Skip to main content
A Magazine for

Zoe Genders: Crafty Cuts & Slick Strokes

by Now Then Sheffield
176 1542195969

[GAL38]

Zoe Genders' colourful paper cuts and murals are a real treat for the eyes. We sat down with the Sheff-based artist to talk inspiration, commissions and plans for the future.

Flora and fauna seem to be a great source of inspiration for you. What is it about the natural world that keeps you returning to it in your work?

Nature is where it's at! I'm inspired by the patterns, colours and shapes of nature and it's such a rejuvenating force. I think my upbringing in the Derbyshire countryside probably has a lot to do with it too. We spent a lot of time outside as children, making dens, walking, camping - I'm definitely someone who needs to be able to access 'the great outdoors' easily. I find it difficult being in the centre of any city for too long, I like the hubbub for a bit and then find an escape route, Sheffield is the perfect city for this.

We need to really take care of the environment we live in and it's great to see so many people trying their best to make that happen. Fingers crossed the numbers will only increase and continue to make a positive change.

You work in both two and three-dimensional mediums, with murals and paper cutting respectively. Is the creative process different for each medium? Or is there some crossover?

There is a different process for each I think. With the paper cutting it's more fluid. I can change things as I go along and often don't have a specific plan about how to build a structure, what colours I will use, or even what it might look like at the end. It's a very organic process. If I have a private commission the client is often happy for me to make something that has a very loose design and see where the making process takes me.

With the murals I usually have more of a brief, and therefore a much more concise starting point. They are designed and then executed and the work itself has a different kind of intensity and requires a different mindset, especially as I am often working in public. I find it quite hard to paper cut in public, I need the peace and quiet of my studio. I think the difference between the two is what makes me tick and indicative of my personality.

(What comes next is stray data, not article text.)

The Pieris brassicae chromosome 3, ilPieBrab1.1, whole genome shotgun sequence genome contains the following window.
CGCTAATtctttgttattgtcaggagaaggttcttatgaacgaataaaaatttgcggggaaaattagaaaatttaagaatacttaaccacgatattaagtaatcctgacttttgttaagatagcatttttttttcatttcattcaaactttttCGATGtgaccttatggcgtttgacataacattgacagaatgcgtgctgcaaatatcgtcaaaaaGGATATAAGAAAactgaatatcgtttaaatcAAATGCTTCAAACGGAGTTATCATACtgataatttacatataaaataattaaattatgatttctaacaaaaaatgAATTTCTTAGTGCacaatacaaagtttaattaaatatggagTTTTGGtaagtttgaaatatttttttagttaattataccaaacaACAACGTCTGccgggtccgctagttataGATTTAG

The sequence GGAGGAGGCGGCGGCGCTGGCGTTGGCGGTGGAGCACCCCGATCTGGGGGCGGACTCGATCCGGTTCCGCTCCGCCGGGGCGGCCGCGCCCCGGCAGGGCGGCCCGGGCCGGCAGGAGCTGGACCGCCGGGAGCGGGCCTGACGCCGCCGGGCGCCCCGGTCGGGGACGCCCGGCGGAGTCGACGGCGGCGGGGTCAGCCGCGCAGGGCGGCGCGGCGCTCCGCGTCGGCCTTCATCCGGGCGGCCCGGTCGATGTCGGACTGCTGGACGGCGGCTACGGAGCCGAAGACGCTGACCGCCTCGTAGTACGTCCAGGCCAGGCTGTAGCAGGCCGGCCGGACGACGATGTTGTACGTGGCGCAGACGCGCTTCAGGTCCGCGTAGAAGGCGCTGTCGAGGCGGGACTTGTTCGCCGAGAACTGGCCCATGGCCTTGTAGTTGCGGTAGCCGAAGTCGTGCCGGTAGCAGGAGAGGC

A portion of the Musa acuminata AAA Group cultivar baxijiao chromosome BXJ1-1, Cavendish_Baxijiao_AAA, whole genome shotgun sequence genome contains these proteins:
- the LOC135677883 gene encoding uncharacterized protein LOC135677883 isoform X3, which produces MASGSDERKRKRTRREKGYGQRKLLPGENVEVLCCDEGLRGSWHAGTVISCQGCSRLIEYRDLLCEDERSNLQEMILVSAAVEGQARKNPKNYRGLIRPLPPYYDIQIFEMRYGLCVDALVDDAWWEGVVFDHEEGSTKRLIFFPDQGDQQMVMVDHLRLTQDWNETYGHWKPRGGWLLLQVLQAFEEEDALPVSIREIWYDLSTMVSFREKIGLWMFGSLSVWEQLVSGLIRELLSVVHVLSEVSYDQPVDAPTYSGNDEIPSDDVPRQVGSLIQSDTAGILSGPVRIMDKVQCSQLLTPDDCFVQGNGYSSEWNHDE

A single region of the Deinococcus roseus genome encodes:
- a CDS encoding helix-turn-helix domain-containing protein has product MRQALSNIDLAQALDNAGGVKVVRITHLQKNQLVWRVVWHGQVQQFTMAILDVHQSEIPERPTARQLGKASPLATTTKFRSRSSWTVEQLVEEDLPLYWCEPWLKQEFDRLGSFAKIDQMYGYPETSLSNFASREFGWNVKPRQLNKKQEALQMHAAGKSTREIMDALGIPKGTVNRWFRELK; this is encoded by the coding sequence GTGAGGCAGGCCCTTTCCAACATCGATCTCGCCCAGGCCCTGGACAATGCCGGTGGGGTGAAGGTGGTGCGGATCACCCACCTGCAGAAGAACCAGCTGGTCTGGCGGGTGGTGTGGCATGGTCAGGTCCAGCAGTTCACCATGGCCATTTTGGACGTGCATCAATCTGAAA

You've done some interesting commissions recently, including pieces for End of the Road festival and CBeebies. Which has been the most challenging?

Each job has its own individual challenges and the process of problem-solving is part of what keeps things interesting. I worked at the BBC for a couple of years as a prop maker for Children's Presentation which covers CBBC and CBeebies. It was a brilliant experience and I learnt a lot from the amazing collection of freelance artists there, they are the unsung heroes of children's TV.

Last year I was approached to do an installation for End of the Road Festival. I have worked on the Art Crew (as a volunteer) for the festival on and off now for about five years so it was really great to be able to make something much bigger and get paid! Whilst at CBeebies I made a series of animal hats from paper and Molly and Jason from EOTR had seen the Mandrill online and asked if I could make a big one - I made three! They had light up eyes and teeth and are now in the good care of the guys at DINA Arts Centre in town.

One of the most challenging things is location and weather, especially if you are working on a large project outside. I painted a Cow for Velocity Village recently and the best place for painting was under a walkway which was great when it was raining, but a bit of a wind tunnel when the breeze picked up. Luckily there was also an empty office next to the walkway so I could shelter in there with a brew when it got really cold.

Having some kind of cover is always a bonus, cold hands and cold wind make a miserable working environment. That said, I love the challenge of trying to work out how I'm going to get the job done, and when the location and weather are good it's the best job in the world.

You recently created a hand-cut paper insect for musician John Grant. How did that come about?

John Grant is one of my favourite artists. I first saw him at EOTR Festival a few years back and just think hes a lyrical genius. Through my housemate Dan (@dancon_1), John put me on the guest list for the recent gig at The Octagon. The insect was just a 'Thanks' for the gig and another mate knows his tour manager so I knew I could get it delivered safely. He didn't ask for it, but hopefully he liked it.

[PIC5]

What's next on the horizon? Is there anything in the near future we should look out for?

I start a new commission on the 15th of November in a very well-known beer garden in Heeley and I'm designing a mural for the Full Time Hobby record label offices in London which is really exciting. There are a few more projects in the pipeline for early next year too.

I'm also doing a couple of Christmas Markets with my paper cuts - The Millennium Gallery Craft Market on the 24th of November and DINA Independent Art Market on the 8th of December. Hope to see you there!

Flick Jackson

Website: zoegenders.co.uk

Facebook: facebook.com/ZoeGendersArt

Instagram: @zoegenders

Twitter: @ZoeGendersArt

by Now Then Sheffield

Related articles